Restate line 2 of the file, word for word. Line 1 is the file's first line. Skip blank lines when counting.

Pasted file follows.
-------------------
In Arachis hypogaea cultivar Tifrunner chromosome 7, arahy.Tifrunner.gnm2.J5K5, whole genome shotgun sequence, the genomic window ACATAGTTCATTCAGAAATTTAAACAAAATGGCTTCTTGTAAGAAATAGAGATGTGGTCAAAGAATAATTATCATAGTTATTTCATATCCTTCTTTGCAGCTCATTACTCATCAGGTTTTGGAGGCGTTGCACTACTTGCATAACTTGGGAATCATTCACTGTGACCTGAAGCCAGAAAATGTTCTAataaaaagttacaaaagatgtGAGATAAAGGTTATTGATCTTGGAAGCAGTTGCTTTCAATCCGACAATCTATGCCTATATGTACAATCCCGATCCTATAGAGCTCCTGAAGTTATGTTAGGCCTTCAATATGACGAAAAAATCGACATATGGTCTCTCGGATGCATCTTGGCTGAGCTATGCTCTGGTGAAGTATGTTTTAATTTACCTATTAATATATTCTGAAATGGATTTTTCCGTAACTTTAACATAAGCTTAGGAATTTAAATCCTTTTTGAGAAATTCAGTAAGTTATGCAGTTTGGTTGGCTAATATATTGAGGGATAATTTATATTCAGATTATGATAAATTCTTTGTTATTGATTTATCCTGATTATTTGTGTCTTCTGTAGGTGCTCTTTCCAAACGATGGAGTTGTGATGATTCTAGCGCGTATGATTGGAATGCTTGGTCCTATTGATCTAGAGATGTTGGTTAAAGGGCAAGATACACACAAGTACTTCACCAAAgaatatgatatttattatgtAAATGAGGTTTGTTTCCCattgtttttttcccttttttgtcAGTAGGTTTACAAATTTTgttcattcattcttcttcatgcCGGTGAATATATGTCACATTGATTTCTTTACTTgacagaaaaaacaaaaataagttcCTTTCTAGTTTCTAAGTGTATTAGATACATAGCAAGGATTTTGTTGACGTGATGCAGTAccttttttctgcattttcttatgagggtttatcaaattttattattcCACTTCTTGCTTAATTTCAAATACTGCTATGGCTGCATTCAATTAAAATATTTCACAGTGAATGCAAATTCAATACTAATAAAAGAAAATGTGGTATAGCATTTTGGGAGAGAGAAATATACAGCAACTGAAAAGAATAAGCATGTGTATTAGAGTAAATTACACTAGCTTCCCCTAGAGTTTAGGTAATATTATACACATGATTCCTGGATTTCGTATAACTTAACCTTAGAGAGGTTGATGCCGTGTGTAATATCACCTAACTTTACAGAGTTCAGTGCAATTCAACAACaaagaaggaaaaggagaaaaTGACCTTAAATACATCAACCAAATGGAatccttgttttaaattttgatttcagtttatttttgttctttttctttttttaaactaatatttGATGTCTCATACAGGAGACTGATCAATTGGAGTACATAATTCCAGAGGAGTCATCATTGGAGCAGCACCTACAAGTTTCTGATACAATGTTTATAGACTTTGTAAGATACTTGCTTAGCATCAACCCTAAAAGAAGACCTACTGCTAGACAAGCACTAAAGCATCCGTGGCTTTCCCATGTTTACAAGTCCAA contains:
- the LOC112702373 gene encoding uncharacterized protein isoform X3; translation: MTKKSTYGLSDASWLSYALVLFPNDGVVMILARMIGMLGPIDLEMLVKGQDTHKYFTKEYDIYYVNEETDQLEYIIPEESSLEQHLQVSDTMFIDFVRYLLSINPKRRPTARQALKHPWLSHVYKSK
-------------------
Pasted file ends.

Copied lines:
- the LOC112702373 gene encoding uncharacterized protein isoform X3; translation: MTKKSTYGLSDASWLSYALVLFPNDGVVMILARMIGMLGPIDLEMLVKGQDTHKYFTKEYDIYYVNEETDQLEYIIPEESSLEQHLQVSDTMFIDFVRYLLSINPKRRPTARQALKHPWLSHVYKSK